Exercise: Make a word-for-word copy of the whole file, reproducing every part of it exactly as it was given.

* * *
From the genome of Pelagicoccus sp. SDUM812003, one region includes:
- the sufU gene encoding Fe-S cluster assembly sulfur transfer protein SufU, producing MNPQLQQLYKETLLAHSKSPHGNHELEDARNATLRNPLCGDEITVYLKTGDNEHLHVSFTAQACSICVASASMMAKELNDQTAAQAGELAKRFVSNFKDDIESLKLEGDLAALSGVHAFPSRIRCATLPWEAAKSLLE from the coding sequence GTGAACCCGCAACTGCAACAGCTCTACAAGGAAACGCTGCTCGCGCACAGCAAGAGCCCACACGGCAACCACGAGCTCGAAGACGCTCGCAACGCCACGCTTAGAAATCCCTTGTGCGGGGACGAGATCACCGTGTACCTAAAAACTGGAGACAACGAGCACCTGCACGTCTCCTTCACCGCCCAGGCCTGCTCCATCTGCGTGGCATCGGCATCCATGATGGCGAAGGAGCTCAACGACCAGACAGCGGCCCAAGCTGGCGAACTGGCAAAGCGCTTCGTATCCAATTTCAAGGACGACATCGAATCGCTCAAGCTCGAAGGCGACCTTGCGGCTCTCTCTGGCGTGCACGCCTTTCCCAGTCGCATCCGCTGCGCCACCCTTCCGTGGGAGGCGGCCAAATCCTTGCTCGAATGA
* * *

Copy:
From the genome of Pelagicoccus sp. SDUM812003, one region includes:
- the sufU gene encoding Fe-S cluster assembly sulfur transfer protein SufU, producing MNPQLQQLYKETLLAHSKSPHGNHELEDARNATLRNPLCGDEITVYLKTGDNEHLHVSFTAQACSICVASASMMAKELNDQTAAQAGELAKRFVSNFKDDIESLKLEGDLAALSGVHAFPSRIRCATLPWEAAKSLLE from the coding sequence GTGAACCCGCAACTGCAACAGCTCTACAAGGAAACGCTGCTCGCGCACAGCAAGAGCCCACACGGCAACCACGAGCTCGAAGACGCTCGCAACGCCACGCTTAGAAATCCCTTGTGCGGGGACGAGATCACCGTGTACCTAAAAACTGGAGACAACGAGCACCTGCACGTCTCCTTCACCGCCCAGGCCTGCTCCATCTGCGTGGCATCGGCATCCATGATGGCGAAGGAGCTCAACGACCAGACAGCGGCCCAAGCTGGCGAACTGGCAAAGCGCTTCGTATCCAATTTCAAGGACGACATCGAATCGCTCAAGCTCGAAGGCGACCTTGCGGCTCTCTCTGGCGTGCACGCCTTTCCCAGTCGCATCCGCTGCGCCACCCTTCCGTGGGAGGCGGCCAAATCCTTGCTCGAATGA